You might have to turn off Aero mode, which is the translucent window edging that you'll see in many screenshots of Windows 7. This was present in the more expensive editions of Vista and also lets you use the Windows and Tab keys to scroll between Windows as if they were bits of paper. Try it and see.
Windows 7 doesn't waste the capabilities of top-end hardware, either. While you might lose one or two frames per second on the latest games compared to the same hardware on XP, you'll benefit from considerably better security and usability than Microsoft's 2001 OS. We found games performance unnoticably different in real terms from XP and considerably better than Vista. Gamers have nothing to fear from Windows 7.
So, firstly then - is it any good? Unequivocably yes. Windows 7 is the best OS Microsoft hasever made, and they've learnt all the necessary lessons from Vista. While it doesn't have some of the slickness of OS X, or the speed of Linux, it offers a fantastic compromise between the two with by far the biggest choice of software available.
But if you're happily running XP or Vista, is it worth the upgrade right now? We'd still say yes, but more hesitantly this time. Despite Microsoft's wide-open testing process, once the final version of Windows 7 hits the big, bad, world there's sure to be one or two glitches that show up and need patching.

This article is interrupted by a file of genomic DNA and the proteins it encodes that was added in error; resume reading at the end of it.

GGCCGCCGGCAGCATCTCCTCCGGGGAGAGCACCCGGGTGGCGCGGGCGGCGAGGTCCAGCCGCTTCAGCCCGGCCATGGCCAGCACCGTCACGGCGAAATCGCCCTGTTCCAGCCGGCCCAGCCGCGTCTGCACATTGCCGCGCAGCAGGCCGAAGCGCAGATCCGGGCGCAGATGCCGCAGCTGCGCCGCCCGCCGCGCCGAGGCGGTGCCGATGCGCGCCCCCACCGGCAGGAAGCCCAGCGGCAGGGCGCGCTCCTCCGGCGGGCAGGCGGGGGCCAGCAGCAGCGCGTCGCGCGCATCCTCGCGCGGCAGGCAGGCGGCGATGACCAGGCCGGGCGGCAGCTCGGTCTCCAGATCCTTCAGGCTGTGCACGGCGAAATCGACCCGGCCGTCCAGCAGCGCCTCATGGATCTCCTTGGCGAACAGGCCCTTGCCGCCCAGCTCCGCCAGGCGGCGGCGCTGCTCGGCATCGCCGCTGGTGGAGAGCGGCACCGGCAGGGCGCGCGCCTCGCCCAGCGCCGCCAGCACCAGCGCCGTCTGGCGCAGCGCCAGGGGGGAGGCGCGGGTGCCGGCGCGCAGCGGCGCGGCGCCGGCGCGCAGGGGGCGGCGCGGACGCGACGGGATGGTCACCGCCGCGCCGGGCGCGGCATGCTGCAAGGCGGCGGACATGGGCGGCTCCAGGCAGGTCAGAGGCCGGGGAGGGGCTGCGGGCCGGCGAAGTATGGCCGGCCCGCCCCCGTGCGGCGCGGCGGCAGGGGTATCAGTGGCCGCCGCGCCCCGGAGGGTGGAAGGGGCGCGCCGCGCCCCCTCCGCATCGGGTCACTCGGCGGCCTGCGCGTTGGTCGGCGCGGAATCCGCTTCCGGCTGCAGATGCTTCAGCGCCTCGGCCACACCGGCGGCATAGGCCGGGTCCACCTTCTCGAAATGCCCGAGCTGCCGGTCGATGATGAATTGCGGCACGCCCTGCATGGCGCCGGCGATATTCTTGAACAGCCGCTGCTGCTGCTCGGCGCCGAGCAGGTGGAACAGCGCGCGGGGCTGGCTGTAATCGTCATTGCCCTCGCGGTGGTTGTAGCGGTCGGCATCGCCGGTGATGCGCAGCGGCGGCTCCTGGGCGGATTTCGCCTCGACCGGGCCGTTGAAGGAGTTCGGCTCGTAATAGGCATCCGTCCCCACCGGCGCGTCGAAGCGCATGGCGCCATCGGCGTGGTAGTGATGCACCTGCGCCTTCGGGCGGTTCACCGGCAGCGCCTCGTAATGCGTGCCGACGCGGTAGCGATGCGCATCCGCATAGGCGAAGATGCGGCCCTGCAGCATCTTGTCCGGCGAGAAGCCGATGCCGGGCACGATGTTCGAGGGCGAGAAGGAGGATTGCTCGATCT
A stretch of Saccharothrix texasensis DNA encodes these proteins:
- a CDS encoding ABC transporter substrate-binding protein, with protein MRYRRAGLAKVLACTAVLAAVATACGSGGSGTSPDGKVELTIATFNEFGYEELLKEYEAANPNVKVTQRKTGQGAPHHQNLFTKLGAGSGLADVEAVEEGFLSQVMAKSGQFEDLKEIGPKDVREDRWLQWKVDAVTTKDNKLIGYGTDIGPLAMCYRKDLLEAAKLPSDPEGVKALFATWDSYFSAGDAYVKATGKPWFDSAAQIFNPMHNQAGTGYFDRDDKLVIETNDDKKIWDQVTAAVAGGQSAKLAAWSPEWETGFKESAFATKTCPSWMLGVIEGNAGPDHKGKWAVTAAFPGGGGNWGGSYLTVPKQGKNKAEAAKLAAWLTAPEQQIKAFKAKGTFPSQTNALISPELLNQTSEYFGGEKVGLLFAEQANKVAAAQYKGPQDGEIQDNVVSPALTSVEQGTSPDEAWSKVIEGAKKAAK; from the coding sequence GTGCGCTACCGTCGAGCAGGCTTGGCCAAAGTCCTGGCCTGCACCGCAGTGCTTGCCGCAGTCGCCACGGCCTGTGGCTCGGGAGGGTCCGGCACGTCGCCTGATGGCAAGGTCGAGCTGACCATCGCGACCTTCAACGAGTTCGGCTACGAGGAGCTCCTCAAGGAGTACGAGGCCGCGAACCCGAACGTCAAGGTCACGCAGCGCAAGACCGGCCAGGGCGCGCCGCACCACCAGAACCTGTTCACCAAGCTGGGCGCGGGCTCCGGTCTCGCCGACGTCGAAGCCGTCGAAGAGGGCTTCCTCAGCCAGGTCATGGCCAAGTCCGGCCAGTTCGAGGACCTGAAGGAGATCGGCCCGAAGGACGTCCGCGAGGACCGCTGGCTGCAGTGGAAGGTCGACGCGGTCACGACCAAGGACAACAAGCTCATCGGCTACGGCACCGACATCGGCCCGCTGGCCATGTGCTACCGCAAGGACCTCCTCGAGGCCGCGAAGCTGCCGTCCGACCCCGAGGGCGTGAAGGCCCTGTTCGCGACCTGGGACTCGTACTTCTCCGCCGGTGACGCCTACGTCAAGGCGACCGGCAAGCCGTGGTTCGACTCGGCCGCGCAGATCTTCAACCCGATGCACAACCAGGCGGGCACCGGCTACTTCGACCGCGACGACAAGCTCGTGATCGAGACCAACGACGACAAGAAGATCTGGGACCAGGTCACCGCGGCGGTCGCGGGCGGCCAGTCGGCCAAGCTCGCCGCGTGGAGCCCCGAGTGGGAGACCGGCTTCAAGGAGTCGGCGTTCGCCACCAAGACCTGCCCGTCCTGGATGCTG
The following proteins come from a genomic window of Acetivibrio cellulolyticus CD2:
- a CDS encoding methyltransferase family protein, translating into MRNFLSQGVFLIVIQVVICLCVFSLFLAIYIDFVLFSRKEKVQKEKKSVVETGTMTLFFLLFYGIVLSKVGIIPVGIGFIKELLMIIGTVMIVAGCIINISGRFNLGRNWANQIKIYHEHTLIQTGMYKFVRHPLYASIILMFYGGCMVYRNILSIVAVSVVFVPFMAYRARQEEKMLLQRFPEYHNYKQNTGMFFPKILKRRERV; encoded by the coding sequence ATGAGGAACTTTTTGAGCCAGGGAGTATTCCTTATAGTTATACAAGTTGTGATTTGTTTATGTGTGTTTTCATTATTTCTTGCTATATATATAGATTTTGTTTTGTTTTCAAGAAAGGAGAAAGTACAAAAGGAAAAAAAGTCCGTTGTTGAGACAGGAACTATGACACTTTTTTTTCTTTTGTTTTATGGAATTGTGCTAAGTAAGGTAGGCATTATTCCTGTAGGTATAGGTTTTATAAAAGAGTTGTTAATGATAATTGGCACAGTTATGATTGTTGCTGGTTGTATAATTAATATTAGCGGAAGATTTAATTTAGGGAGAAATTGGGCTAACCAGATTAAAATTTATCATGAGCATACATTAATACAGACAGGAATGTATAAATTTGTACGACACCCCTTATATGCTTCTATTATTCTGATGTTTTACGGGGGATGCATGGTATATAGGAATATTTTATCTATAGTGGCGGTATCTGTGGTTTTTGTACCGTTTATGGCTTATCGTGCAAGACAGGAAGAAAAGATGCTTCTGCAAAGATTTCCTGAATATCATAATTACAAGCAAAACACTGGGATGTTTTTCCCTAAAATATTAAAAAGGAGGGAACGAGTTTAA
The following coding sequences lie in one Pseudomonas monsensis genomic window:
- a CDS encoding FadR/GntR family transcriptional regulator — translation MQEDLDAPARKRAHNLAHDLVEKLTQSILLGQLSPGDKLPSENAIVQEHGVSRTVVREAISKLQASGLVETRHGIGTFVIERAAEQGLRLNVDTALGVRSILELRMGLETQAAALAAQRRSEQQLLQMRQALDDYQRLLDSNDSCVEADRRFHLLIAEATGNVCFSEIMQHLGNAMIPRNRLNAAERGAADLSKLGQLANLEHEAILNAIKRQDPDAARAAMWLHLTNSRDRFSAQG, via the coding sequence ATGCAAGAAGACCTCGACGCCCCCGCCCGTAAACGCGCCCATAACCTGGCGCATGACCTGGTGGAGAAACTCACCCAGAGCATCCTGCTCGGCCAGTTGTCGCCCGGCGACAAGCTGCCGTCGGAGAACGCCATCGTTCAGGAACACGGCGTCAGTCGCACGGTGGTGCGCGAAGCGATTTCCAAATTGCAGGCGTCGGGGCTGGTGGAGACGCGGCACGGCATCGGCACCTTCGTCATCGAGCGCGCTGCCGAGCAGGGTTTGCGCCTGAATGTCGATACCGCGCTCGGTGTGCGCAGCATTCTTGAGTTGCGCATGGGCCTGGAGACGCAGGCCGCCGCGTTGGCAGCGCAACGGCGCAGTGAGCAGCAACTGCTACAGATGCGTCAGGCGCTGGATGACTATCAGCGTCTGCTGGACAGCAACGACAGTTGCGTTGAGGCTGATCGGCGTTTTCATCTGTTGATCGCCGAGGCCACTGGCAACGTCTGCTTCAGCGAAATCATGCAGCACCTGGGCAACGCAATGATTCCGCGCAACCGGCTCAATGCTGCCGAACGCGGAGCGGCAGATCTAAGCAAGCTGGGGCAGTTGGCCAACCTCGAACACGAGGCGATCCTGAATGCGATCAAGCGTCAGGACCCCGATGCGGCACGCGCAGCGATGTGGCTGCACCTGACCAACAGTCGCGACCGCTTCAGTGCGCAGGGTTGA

Lastly, is it worth shelling out for Ultimate over Home Premium or Professional? On this one, we'd probably say that for most users it's not. If you're using software that refuses to work in Vista and Windows 7, but worked fine in XP and you need the virtualization mode, then you could be swayed. If you work with sensitive information regularly, and need Bitlocker's encryption, then you should get it. But most users don't need those things and will be happy with Home Premium or Professional.
Microsoft, probably as a result of being such a big company, can be a little schitzophrenic with the quality of its products. Sometimes you'll get an Xbox 360, other times you'll get Windows Mobile. This time round, Microsoft has learnt from its mistakes in the past and created a stable, speedy, and usable platform for computing. Thumbs up.